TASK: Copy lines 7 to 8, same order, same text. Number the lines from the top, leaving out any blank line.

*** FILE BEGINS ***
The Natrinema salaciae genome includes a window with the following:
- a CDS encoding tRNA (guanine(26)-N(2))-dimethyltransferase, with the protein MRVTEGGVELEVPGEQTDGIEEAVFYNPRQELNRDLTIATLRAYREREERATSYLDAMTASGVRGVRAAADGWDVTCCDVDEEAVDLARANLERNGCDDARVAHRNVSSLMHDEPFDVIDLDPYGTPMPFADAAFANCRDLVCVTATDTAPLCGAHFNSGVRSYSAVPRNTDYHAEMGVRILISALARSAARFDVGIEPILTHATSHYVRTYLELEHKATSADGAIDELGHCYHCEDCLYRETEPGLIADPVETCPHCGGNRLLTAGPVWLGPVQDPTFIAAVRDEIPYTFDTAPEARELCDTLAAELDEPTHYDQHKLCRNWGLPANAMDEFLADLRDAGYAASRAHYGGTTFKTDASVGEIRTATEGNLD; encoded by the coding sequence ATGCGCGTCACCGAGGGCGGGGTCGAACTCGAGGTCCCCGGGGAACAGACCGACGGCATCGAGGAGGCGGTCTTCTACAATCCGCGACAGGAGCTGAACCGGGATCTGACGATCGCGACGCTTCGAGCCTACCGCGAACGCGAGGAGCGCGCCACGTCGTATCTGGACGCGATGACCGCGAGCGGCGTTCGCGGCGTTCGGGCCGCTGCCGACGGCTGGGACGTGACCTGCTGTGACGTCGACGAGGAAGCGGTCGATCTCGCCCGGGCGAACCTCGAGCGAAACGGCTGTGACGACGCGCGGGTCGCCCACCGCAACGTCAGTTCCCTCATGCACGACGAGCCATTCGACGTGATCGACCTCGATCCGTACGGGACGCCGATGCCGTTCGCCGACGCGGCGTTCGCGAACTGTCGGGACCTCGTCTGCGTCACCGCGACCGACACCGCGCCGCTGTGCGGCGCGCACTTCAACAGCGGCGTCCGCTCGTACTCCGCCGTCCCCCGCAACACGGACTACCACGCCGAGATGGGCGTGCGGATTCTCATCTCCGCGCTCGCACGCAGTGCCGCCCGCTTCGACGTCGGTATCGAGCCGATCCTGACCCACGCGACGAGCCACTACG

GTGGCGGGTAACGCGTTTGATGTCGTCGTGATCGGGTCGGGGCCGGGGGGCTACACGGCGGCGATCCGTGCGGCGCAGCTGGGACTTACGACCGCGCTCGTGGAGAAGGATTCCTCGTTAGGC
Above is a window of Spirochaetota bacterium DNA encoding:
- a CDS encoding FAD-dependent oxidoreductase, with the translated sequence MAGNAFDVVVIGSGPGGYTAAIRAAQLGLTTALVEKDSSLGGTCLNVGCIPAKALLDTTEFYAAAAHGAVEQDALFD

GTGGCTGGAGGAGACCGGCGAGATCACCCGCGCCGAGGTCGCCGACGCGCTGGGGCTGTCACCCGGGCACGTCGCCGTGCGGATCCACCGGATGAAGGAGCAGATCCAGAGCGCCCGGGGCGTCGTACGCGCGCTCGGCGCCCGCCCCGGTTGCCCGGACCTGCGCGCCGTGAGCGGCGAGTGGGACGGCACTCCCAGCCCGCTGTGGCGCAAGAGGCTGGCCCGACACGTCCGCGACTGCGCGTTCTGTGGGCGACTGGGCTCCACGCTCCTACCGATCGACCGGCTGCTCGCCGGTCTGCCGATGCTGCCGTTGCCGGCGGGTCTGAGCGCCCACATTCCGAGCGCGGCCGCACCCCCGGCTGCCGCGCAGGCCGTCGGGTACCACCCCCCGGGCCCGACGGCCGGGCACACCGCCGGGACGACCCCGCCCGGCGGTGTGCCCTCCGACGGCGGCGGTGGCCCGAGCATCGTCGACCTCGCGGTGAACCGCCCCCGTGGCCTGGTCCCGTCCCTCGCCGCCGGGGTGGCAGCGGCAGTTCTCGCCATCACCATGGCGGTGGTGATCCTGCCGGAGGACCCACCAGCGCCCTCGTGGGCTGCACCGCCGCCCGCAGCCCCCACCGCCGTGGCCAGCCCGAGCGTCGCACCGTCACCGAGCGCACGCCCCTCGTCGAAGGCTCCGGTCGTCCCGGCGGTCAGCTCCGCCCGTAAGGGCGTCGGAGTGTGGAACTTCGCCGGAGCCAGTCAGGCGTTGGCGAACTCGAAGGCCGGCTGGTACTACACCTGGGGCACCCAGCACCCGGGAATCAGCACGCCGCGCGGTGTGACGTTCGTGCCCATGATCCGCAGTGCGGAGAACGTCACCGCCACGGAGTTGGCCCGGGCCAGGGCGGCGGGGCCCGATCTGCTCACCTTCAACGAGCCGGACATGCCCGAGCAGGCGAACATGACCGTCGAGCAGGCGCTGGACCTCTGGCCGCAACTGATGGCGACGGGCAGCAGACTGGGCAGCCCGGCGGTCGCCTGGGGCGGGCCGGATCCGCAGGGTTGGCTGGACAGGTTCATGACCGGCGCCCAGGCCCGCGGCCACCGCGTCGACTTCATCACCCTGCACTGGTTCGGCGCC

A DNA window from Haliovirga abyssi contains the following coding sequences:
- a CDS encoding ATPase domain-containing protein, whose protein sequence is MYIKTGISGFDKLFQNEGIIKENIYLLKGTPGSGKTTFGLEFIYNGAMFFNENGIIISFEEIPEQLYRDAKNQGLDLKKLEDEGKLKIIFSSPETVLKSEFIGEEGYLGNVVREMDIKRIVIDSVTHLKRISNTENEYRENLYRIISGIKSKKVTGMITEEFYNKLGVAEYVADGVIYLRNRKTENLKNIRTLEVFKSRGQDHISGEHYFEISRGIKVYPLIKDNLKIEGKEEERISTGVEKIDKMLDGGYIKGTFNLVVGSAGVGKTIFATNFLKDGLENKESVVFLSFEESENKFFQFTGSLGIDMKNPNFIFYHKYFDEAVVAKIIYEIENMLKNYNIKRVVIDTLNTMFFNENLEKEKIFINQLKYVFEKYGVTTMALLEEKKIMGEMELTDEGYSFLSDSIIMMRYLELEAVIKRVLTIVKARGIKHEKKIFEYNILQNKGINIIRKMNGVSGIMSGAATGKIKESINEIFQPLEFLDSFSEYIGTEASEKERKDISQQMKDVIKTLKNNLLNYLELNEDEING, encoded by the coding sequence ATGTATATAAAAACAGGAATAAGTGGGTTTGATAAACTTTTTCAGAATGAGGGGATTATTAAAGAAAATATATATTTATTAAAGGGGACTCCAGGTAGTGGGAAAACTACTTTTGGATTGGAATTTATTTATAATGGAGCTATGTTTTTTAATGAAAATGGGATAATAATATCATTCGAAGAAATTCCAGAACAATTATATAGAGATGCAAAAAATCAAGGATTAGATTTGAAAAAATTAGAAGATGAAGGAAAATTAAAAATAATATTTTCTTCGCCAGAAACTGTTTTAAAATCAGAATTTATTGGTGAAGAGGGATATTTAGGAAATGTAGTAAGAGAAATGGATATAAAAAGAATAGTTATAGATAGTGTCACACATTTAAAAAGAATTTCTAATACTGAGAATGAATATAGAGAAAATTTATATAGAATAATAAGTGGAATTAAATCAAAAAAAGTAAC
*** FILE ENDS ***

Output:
A DNA window from Haliovirga abyssi contains the following coding sequences:
- a CDS encoding ATPase domain-containing protein, whose protein sequence is MYIKTGISGFDKLFQNEGIIKENIYLLKGTPGSGKTTFGLEFIYNGAMFFNENGIIISFEEIPEQLYRDAKNQGLDLKKLEDEGKLKIIFSSPETVLKSEFIGEEGYLGNVVREMDIKRIVIDSVTHLKRISNTENEYRENLYRIISGIKSKKVTGMITEEFYNKLGVAEYVADGVIYLRNRKTENLKNIRTLEVFKSRGQDHISGEHYFEISRGIKVYPLIKDNLKIEGKEEERISTGVEKIDKMLDGGYIKGTFNLVVGSAGVGKTIFATNFLKDGLENKESVVFLSFEESENKFFQFTGSLGIDMKNPNFIFYHKYFDEAVVAKIIYEIENMLKNYNIKRVVIDTLNTMFFNENLEKEKIFINQLKYVFEKYGVTTMALLEEKKIMGEMELTDEGYSFLSDSIIMMRYLELEAVIKRVLTIVKARGIKHEKKIFEYNILQNKGINIIRKMNGVSGIMSGAATGKIKESINEIFQPLEFLDSFSEYIGTEASEKERKDISQQMKDVIKTLKNNLLNYLELNEDEING, encoded by the coding sequence ATGTATATAAAAACAGGAATAAGTGGGTTTGATAAACTTTTTCAGAATGAGGGGATTATTAAAGAAAATATATATTTATTAAAGGGGACTCCAGGTAGTGGGAAAACTACTTTTGGATTGGAATTTATTTATAATGGAGCTATGTTTTTTAATGAAAATGGGATAATAATATCATTCGAAGAAATTCCAGAACAATTATATAGAGATGCAAAAAATCAAGGATTAGATTTGAAAAAATTAGAAGATGAAGGAAAATTAAAAATAATATTTTCTTCGCCAGAAACTGTTTTAAAATCAGAATTTATTGGTGAAGAGGGATATTTAGGAAATGTAGTAAGAGAAATGGATATAAAAAGAATAGTTATAGATAGTGTCACACATTTAAAAAGAATTTCTAATACTGAGAATGAATATAGAGAAAATTTATATAGAATAATAAGTGGAATTAAATCAAAAAAAGTAAC